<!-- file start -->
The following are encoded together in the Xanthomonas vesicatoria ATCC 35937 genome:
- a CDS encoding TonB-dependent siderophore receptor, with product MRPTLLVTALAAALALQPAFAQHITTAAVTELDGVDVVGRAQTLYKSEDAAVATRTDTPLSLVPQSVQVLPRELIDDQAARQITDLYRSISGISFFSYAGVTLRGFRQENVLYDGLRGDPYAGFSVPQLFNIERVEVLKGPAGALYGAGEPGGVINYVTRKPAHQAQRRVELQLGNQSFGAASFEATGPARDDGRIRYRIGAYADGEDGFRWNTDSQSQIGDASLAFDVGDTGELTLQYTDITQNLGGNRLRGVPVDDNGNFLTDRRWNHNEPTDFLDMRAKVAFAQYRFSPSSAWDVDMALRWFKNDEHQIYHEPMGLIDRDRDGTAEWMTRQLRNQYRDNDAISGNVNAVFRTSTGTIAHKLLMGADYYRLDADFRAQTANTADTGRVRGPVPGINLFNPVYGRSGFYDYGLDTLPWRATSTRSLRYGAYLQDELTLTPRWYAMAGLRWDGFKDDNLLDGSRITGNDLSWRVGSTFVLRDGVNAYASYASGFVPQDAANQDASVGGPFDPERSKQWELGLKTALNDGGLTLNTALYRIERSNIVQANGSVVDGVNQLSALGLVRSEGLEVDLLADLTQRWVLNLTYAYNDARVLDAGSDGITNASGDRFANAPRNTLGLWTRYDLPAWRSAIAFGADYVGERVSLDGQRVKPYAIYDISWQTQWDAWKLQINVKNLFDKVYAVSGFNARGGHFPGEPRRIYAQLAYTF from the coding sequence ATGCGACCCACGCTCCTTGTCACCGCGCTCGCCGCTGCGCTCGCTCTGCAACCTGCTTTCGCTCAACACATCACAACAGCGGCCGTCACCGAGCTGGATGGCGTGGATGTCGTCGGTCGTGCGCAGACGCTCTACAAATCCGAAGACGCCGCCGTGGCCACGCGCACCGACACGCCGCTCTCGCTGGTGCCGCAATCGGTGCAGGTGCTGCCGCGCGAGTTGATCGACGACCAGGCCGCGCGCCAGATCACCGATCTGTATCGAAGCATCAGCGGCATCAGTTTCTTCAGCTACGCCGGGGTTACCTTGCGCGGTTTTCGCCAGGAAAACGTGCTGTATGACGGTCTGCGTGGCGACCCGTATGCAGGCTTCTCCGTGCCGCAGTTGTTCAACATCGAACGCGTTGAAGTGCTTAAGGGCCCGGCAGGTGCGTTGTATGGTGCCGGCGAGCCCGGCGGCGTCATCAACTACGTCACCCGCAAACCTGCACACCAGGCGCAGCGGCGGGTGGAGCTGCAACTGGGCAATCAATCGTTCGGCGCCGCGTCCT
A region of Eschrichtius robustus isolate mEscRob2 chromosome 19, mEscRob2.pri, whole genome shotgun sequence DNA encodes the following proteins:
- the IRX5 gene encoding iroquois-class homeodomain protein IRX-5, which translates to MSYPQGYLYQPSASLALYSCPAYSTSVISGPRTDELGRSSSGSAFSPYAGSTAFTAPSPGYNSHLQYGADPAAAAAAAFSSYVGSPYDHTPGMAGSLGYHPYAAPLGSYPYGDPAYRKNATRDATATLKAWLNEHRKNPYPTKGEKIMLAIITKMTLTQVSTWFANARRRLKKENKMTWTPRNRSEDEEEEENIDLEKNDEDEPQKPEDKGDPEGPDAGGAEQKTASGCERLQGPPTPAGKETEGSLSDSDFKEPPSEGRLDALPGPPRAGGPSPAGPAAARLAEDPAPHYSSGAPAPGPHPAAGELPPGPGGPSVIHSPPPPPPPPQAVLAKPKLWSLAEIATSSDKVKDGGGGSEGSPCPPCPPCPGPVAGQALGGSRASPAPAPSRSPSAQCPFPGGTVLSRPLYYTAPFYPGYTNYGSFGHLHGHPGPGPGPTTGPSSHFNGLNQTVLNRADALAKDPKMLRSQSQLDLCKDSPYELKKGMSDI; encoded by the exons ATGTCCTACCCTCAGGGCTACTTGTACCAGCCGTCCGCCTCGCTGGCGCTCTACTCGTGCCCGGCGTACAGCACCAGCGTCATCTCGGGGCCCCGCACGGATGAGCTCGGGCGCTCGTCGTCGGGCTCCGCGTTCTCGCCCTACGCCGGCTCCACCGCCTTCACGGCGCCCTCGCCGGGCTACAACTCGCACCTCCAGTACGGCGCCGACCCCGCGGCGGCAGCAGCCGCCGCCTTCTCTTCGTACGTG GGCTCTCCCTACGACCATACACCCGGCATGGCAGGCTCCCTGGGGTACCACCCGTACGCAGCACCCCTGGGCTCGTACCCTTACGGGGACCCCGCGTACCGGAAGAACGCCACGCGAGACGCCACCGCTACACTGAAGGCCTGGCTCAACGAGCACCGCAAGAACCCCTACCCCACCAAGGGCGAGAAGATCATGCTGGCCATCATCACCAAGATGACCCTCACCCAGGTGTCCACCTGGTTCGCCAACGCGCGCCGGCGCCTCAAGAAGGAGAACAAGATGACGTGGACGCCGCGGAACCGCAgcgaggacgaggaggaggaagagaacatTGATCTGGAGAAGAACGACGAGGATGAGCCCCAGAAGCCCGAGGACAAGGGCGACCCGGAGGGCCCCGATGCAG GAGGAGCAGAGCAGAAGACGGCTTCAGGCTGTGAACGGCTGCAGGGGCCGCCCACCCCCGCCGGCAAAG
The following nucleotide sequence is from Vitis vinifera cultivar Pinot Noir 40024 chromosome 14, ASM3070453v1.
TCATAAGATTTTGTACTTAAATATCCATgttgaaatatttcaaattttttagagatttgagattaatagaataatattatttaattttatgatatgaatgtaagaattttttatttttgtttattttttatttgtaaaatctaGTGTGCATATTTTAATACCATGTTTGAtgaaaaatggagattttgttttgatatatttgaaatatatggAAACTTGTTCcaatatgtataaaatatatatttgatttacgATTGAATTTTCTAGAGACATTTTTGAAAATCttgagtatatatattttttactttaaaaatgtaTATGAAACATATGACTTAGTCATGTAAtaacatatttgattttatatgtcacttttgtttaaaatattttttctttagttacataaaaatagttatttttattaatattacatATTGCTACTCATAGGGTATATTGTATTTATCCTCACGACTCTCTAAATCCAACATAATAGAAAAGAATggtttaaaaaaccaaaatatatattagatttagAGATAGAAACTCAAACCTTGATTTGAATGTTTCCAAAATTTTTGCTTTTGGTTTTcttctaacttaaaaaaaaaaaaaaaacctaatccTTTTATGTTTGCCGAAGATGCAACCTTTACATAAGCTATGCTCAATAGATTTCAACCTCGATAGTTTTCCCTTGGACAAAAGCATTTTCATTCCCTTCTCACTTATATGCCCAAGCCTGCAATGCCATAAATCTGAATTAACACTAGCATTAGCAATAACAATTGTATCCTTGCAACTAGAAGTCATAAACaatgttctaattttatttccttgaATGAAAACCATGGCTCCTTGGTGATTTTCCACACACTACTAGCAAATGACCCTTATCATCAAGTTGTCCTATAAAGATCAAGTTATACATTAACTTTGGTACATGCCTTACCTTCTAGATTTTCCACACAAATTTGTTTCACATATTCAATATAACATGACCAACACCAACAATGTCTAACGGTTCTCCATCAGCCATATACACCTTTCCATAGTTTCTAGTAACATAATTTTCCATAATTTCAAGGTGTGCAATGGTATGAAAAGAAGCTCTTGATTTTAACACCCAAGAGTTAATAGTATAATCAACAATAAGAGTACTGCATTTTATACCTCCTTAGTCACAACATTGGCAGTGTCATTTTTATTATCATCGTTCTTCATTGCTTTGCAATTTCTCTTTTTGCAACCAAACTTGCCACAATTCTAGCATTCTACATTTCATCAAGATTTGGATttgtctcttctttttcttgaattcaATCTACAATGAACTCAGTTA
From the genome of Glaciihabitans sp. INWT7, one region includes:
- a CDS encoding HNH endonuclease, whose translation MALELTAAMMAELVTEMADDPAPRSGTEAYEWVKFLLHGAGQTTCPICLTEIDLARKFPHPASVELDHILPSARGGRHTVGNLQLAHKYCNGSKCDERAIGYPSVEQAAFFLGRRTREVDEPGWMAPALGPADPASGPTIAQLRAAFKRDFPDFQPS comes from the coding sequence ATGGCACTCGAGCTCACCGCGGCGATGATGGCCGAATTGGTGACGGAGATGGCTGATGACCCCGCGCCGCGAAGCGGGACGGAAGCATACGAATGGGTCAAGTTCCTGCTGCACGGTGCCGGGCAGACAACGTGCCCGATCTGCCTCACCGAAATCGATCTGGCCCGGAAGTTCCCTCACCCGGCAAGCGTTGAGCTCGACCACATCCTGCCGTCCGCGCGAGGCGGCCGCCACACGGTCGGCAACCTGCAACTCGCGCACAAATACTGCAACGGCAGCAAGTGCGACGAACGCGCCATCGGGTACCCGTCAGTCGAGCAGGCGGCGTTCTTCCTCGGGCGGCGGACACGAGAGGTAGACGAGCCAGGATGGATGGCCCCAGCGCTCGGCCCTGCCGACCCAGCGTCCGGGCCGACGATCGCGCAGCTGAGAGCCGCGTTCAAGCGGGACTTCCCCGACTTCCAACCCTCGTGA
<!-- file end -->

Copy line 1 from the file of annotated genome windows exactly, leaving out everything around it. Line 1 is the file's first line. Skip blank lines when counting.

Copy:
The following are encoded together in the Xanthomonas vesicatoria ATCC 35937 genome: